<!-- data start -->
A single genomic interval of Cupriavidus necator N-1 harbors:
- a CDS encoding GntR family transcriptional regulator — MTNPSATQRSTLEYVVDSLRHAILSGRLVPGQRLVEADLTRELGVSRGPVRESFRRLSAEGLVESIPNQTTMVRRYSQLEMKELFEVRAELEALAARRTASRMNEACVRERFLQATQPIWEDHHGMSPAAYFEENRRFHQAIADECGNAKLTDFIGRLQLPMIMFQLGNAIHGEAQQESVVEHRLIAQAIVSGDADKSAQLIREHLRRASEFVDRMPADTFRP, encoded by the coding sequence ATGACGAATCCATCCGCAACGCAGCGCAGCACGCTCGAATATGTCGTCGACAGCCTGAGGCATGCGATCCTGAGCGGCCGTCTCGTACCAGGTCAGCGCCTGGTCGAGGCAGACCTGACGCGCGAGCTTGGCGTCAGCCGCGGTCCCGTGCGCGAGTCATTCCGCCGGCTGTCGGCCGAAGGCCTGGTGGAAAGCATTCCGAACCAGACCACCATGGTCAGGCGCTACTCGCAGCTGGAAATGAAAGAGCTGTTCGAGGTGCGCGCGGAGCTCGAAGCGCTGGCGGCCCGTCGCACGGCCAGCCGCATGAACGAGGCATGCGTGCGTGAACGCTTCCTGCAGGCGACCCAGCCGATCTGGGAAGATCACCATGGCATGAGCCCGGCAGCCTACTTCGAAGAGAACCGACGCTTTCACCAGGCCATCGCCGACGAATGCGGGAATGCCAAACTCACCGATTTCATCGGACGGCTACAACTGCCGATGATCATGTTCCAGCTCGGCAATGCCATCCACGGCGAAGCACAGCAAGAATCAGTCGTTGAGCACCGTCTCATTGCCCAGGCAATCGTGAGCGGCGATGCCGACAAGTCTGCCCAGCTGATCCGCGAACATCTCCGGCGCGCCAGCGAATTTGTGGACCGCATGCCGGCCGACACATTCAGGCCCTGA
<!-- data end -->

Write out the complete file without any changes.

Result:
A single genomic interval of Cupriavidus necator N-1 harbors:
- a CDS encoding GntR family transcriptional regulator — MTNPSATQRSTLEYVVDSLRHAILSGRLVPGQRLVEADLTRELGVSRGPVRESFRRLSAEGLVESIPNQTTMVRRYSQLEMKELFEVRAELEALAARRTASRMNEACVRERFLQATQPIWEDHHGMSPAAYFEENRRFHQAIADECGNAKLTDFIGRLQLPMIMFQLGNAIHGEAQQESVVEHRLIAQAIVSGDADKSAQLIREHLRRASEFVDRMPADTFRP, encoded by the coding sequence ATGACGAATCCATCCGCAACGCAGCGCAGCACGCTCGAATATGTCGTCGACAGCCTGAGGCATGCGATCCTGAGCGGCCGTCTCGTACCAGGTCAGCGCCTGGTCGAGGCAGACCTGACGCGCGAGCTTGGCGTCAGCCGCGGTCCCGTGCGCGAGTCATTCCGCCGGCTGTCGGCCGAAGGCCTGGTGGAAAGCATTCCGAACCAGACCACCATGGTCAGGCGCTACTCGCAGCTGGAAATGAAAGAGCTGTTCGAGGTGCGCGCGGAGCTCGAAGCGCTGGCGGCCCGTCGCACGGCCAGCCGCATGAACGAGGCATGCGTGCGTGAACGCTTCCTGCAGGCGACCCAGCCGATCTGGGAAGATCACCATGGCATGAGCCCGGCAGCCTACTTCGAAGAGAACCGACGCTTTCACCAGGCCATCGCCGACGAATGCGGGAATGCCAAACTCACCGATTTCATCGGACGGCTACAACTGCCGATGATCATGTTCCAGCTCGGCAATGCCATCCACGGCGAAGCACAGCAAGAATCAGTCGTTGAGCACCGTCTCATTGCCCAGGCAATCGTGAGCGGCGATGCCGACAAGTCTGCCCAGCTGATCCGCGAACATCTCCGGCGCGCCAGCGAATTTGTGGACCGCATGCCGGCCGACACATTCAGGCCCTGA